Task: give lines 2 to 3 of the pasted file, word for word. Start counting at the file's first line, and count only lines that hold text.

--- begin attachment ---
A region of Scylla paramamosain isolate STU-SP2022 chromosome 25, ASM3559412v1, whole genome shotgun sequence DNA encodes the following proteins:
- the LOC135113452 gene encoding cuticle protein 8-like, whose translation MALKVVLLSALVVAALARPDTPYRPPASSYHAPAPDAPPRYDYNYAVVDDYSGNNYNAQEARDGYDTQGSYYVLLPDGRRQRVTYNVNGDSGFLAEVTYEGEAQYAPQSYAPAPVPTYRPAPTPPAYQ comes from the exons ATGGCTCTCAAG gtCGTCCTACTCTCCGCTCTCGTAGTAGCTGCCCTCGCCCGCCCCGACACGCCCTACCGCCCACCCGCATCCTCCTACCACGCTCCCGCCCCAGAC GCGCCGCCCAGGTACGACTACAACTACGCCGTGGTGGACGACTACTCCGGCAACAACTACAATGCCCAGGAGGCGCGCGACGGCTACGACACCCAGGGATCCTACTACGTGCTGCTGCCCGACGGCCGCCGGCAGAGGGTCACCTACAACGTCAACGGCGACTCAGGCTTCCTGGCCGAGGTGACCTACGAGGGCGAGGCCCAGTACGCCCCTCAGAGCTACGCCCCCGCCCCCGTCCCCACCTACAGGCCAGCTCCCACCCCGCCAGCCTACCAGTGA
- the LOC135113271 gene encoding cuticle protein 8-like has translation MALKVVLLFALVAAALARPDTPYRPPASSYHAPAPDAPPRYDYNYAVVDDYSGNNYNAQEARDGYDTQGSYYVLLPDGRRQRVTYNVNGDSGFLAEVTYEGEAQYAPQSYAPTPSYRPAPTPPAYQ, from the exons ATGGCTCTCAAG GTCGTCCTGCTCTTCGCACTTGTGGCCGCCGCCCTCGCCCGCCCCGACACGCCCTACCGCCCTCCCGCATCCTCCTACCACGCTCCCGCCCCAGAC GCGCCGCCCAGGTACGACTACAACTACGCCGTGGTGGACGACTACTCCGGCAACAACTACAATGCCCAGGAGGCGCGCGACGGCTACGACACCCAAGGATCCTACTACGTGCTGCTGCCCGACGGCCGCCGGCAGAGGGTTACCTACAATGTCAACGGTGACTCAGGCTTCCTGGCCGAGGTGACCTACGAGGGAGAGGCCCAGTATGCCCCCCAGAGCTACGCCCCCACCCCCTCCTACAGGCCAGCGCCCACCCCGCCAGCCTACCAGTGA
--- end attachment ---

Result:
- the LOC135113452 gene encoding cuticle protein 8-like, whose translation MALKVVLLSALVVAALARPDTPYRPPASSYHAPAPDAPPRYDYNYAVVDDYSGNNYNAQEARDGYDTQGSYYVLLPDGRRQRVTYNVNGDSGFLAEVTYEGEAQYAPQSYAPAPVPTYRPAPTPPAYQ comes from the exons ATGGCTCTCAAG gtCGTCCTACTCTCCGCTCTCGTAGTAGCTGCCCTCGCCCGCCCCGACACGCCCTACCGCCCACCCGCATCCTCCTACCACGCTCCCGCCCCAGAC GCGCCGCCCAGGTACGACTACAACTACGCCGTGGTGGACGACTACTCCGGCAACAACTACAATGCCCAGGAGGCGCGCGACGGCTACGACACCCAGGGATCCTACTACGTGCTGCTGCCCGACGGCCGCCGGCAGAGGGTCACCTACAACGTCAACGGCGACTCAGGCTTCCTGGCCGAGGTGACCTACGAGGGCGAGGCCCAGTACGCCCCTCAGAGCTACGCCCCCGCCCCCGTCCCCACCTACAGGCCAGCTCCCACCCCGCCAGCCTACCAGTGA
- the LOC135113271 gene encoding cuticle protein 8-like has translation MALKVVLLFALVAAALARPDTPYRPPASSYHAPAPDAPPRYDYNYAVVDDYSGNNYNAQEARDGYDTQGSYYVLLPDGRRQRVTYNVNGDSGFLAEVTYEGEAQYAPQSYAPTPSYRPAPTPPAYQ, from the exons ATGGCTCTCAAG GTCGTCCTGCTCTTCGCACTTGTGGCCGCCGCCCTCGCCCGCCCCGACACGCCCTACCGCCCTCCCGCATCCTCCTACCACGCTCCCGCCCCAGAC GCGCCGCCCAGGTACGACTACAACTACGCCGTGGTGGACGACTACTCCGGCAACAACTACAATGCCCAGGAGGCGCGCGACGGCTACGACACCCAAGGATCCTACTACGTGCTGCTGCCCGACGGCCGCCGGCAGAGGGTTACCTACAATGTCAACGGTGACTCAGGCTTCCTGGCCGAGGTGACCTACGAGGGAGAGGCCCAGTATGCCCCCCAGAGCTACGCCCCCACCCCCTCCTACAGGCCAGCGCCCACCCCGCCAGCCTACCAGTGA